Primary and Permanent Teeth
By the age of 3, every child has grown 20 primary teeth. These are gradually replaced by the age of 12 with a full set of 28 permanent teeth. Four molars, or "wisdom teeth" come after that.
You want to maintain the health of a child's primary teeth. These teeth establish the stage for the development of the permanent teeth. Should primary teeth become diseased or not grow in properly, it increases the chances their permanent replacements will suffer as well. If the primary teeth are poorly formed and erupt irregularly, they could crowd out spaces reserved for other teeth. If it is spotted early on, space maintainers may be used to correct the condition.
You can clean babies' gums and teeth with a special infant toothbrush that fits over your finger. Instead of toothpaste, water will suffice as a cleaning agent. You don’t want your baby to swallow the toothpaste. Do not use fluoride toothpastes on children under the age of 2.
Primary teeth can also be cleansed with child-sized, soft-bristled toothbrush. Be sure to use small portions of toothpaste (pea-sized is ideal). Be sure to teach your child to spit out the toothpaste, not swallow it.
You’ll find fluoride in most public drinking water. However, if you’re hesitant about your community's drinking water and its fluoride content, or you learn that fluoride levels are high, your dentist can prescribe fluoride supplements. Note, that your child may not be getting sufficient fluoride from fluoride toothpaste.
It’s not uncommon for young children to have a toothache. This can be caused by erupting teeth or it’s possible it could be an indication of a serious problem.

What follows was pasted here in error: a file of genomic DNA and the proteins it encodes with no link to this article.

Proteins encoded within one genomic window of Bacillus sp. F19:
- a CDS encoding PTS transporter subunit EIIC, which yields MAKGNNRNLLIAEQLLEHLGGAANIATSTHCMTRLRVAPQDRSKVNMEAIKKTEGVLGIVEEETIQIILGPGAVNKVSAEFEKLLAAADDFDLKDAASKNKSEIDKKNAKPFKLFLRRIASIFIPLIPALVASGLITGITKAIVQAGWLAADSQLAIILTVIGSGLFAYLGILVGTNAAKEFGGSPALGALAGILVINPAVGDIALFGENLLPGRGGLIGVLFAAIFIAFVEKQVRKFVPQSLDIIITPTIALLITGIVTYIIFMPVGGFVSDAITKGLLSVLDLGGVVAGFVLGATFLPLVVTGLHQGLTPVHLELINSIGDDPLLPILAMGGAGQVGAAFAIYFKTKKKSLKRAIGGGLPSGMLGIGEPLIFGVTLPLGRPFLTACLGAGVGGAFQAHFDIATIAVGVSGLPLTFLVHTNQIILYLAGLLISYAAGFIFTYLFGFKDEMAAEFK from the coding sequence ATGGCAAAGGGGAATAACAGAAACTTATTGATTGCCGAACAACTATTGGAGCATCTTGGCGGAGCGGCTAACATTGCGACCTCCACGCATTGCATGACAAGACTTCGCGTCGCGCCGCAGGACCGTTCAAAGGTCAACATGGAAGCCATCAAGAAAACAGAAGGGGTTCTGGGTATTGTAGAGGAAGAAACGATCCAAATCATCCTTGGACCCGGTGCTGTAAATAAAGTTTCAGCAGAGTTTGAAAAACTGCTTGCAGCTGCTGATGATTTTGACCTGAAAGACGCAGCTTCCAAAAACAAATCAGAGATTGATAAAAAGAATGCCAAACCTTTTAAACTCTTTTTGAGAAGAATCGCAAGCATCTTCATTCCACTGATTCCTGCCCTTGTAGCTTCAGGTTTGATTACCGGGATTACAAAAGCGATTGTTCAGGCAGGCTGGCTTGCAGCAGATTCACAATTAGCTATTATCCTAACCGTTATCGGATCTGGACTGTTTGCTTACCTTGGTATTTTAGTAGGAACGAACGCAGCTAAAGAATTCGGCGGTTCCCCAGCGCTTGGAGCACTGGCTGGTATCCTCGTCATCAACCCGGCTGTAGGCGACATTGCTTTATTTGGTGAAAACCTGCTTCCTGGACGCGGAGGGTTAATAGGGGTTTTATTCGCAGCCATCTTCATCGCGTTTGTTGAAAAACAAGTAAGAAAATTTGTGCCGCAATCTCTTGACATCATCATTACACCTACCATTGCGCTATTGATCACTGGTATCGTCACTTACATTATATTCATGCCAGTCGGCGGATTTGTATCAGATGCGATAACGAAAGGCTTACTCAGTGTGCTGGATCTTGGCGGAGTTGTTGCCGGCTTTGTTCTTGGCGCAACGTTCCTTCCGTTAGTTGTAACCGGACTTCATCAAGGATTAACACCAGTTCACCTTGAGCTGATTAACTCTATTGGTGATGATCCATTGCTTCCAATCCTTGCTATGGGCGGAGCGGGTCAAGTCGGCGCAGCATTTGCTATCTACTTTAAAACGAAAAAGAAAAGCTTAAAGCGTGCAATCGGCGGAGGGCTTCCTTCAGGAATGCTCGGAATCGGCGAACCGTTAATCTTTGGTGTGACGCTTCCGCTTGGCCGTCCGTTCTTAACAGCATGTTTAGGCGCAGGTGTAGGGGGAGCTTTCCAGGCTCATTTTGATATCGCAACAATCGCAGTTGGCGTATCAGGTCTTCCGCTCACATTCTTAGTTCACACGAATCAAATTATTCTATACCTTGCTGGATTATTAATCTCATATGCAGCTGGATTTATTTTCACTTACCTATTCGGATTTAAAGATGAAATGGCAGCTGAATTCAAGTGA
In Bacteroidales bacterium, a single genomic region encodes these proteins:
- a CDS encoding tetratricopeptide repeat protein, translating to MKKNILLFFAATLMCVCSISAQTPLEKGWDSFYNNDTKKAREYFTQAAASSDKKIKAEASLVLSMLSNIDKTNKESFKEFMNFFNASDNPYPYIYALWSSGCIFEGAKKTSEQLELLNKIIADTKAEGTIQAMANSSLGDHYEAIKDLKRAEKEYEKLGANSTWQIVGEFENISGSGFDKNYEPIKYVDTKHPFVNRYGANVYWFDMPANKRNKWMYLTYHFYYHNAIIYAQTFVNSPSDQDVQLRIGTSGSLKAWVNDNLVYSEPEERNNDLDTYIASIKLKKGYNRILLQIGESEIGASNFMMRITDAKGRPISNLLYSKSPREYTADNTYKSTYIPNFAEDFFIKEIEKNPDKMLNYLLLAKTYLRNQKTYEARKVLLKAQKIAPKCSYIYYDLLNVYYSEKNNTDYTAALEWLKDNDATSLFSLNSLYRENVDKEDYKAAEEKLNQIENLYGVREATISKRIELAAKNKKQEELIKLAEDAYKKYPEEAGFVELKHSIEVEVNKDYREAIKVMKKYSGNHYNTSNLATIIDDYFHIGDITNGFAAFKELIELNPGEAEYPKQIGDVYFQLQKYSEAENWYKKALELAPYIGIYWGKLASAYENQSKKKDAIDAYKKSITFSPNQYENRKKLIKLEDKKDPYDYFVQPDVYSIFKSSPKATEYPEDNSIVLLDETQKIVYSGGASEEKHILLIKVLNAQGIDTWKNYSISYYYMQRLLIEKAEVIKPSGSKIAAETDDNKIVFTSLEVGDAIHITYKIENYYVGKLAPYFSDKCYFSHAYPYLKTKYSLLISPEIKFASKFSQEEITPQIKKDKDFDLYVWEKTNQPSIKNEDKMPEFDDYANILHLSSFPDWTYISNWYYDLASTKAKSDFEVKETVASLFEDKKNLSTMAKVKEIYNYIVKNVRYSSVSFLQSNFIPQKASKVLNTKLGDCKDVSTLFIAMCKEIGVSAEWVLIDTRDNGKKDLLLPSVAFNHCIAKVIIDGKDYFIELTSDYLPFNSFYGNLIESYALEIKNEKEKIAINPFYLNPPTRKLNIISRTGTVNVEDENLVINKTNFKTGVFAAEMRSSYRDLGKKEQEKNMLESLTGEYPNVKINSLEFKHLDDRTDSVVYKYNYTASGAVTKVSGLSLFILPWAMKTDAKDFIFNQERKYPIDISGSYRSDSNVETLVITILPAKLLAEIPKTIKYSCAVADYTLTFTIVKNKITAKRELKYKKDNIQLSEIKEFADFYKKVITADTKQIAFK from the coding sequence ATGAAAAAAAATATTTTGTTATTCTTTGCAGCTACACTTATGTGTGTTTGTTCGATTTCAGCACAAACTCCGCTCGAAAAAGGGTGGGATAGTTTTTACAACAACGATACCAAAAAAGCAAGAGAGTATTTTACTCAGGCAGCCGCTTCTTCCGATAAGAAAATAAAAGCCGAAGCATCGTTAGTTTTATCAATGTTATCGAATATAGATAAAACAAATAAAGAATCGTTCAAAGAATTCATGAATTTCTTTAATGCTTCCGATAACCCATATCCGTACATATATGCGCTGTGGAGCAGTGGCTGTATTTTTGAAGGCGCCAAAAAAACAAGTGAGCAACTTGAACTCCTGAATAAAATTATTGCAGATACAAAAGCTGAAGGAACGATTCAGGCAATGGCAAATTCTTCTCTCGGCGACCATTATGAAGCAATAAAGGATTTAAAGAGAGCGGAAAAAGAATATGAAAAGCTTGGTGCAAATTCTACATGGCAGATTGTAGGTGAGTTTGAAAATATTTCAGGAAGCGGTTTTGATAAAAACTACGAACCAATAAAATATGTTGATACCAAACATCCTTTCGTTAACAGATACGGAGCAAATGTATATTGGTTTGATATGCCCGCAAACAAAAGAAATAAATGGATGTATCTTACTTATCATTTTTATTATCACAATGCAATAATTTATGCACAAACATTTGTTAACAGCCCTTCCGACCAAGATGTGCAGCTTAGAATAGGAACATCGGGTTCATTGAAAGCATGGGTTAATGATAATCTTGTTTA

A little warm water and table salt will safely relieve a small child's toothache. Medication isn’t needed. Rinse the mouth with this solution. If the pain doesn't subside, you can try acetaminophen. If that doesn’t help, contact your dentist immediately.
Prevent oral injuries by closely supervising your child during play. Also don’t allow the child to put foreign objects in the mouth.
Mouth guards are strongly encouraged for younger children who are involved in physical activities and sports. They can prevent a lot of injuries to the teeth, gums, lips and other oral structures.
These small plastic appliances safely fit around your child's teeth. Many mouth guards are soft and pliant when opened. They will mold to a child's teeth when they’re first inserted.
Should the tooth have been knocked out, you should place it back in its socket while you are waiting to see our office. Always hold the dislocated tooth by the crown—not the root. If you cannot put the tooth back in the child’s mouth, place it in a container of cold milk, saline or the victim's own saliva.
You should rinse any blood or other debris from the area. Then place a cold cloth or compress on the cheek near the injury. This will limit the swelling.
If the tooth is fractured, rinse it with warm water. Then apply a cold pack or compress to the affected area. Use Ibuprofen to keep down swelling. Should the fracture be minor, the tooth can be sanded. If the pulp is not severely damaged the tooth can be restored by the dentist.
If you have a loosened primary tooth caused by an injury or an emerging permanent tooth, get the child to gently bite down on an apple or a piece of caramel. In most cases, the tooth will easily separate from the gum.
Sometimes retainers or braces can cause irritation. To relieve it, place a tiny piece of cotton or gauze on the tip of a wire or other protruding object. If the injury is caused by a piece of the retainer or braces and lodges in the soft tissue, contact our office immediately. Don’t attempt to dislodge it yourself.